December 5, 2016
Author: Bielenis Villanueva Triana, Senior Analyst
Publisher: Oil & Gas Financial Journal
With the approaching end of 2016, a detail analysis of the North American shale industry during this year clearly shows improved practices across drilling, completion, well performance, well placing and eventually well economics. All key metrics including drilling speed, proppant per stage and EUR per well have increased this year across the main shale oil plays, as shown in Figure 1 to Figure 3. Operators have improved well performance every year for the last five years and such improvements are expected to continue with the activity focused on the core areas of the main shale plays.
Drilling speed continued increasing in 2016 across all plays, mainly due the deferral of rigs built before 2014 with the increased use of newer, more efficient rigs. On average, the drilling speed has increased to nearly 800 ft per day across the US shale plays. Higher drilling speed was also a result of increased use of pad drilling, particularly in Permian Delaware where it reached nearly 60% in 2016. In mature plays such as Bakken, Eagle Ford and Niobrara, pad drilling is already above 90%. Differences on drilling speed among shale plays is a result of different targeted depths, lateral lengths, and number of wells per pad. Further drilling efficiency is expected in all plays particularly in the Permian Basin.
All main shale oil plays have increased the average lateral length of the wells in 2016, except for Bakken with an average lateral length of 9,400 ft, same as last year. Niobrara has been the play with the largest increase in lateral length per well during this year, mainly due to longer laterals drilled by Anadarko, Noble Energy, Bill Barret and PDC Energy. Such longer lateral wells have included more proppant use per stage, which gives an indication of bigger stages, hence more reservoir contact that ultimately results in more oil recovered. This case is more prominent in Permian Delaware wells, which have had a moderate increase in lateral length but a significant increase in proppant use per stage in the last two years. Further increase in completion intensity is expected particularly in the Permian Basin.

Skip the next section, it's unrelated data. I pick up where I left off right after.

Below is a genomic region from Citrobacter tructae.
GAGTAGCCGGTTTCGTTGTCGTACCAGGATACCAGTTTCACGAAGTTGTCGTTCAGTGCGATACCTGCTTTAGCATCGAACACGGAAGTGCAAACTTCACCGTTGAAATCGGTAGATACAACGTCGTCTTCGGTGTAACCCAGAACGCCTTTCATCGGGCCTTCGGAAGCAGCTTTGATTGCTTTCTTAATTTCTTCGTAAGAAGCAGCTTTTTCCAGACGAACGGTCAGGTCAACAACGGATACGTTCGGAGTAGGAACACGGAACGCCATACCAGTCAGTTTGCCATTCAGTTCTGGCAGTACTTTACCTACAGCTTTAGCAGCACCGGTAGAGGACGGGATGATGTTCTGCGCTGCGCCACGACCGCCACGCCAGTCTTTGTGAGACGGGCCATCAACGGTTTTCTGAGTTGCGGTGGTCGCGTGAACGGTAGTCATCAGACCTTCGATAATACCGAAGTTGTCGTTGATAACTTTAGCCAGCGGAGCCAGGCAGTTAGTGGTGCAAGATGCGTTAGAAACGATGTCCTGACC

The increase in completion intensity observed in 2016 together with activity focused on the core areas of the plays (also known as high-grading), led to higher recovery volumes per well (Estimated Ultimate Recovery – EUR) across all main shale oil plays, particularly for Eagle Ford and Permian Delaware. The latter has on average the largest EUR per well across the main shale oil plays at nearly 1 billion boe. However, Bakken wells still recover the most oil per well due to a high oil content in this play. Further improvements in well performance are expected among all shale plays since they all have a considerable inventory of undeveloped locations in the core area.
The combination of increased efficiencies, lower unit well costs and high-grading during the last two years, has led to a decrease in breakeven prices of 47% on average since 2014 among all shale plays, as shown in Figure 4. All main shale oil plays reached a wellhead breakeven price below 40 USD/bbl during 2016 with Eagle Ford wells having the lowest wellhead breakeven at 31 USD/bbl.
Rystad Energy has quantified the different factors causing the 47% drop in shale breakeven prices and found out that on average 30% of the drop is due to lower unit costs and only 13% are attributable to efficiency improvements. Hence, Rystad Energy sees most of the recent cost reductions are highly cyclical, so in a high-activity scenario, well costs will quickly revert towards 2014 levels.
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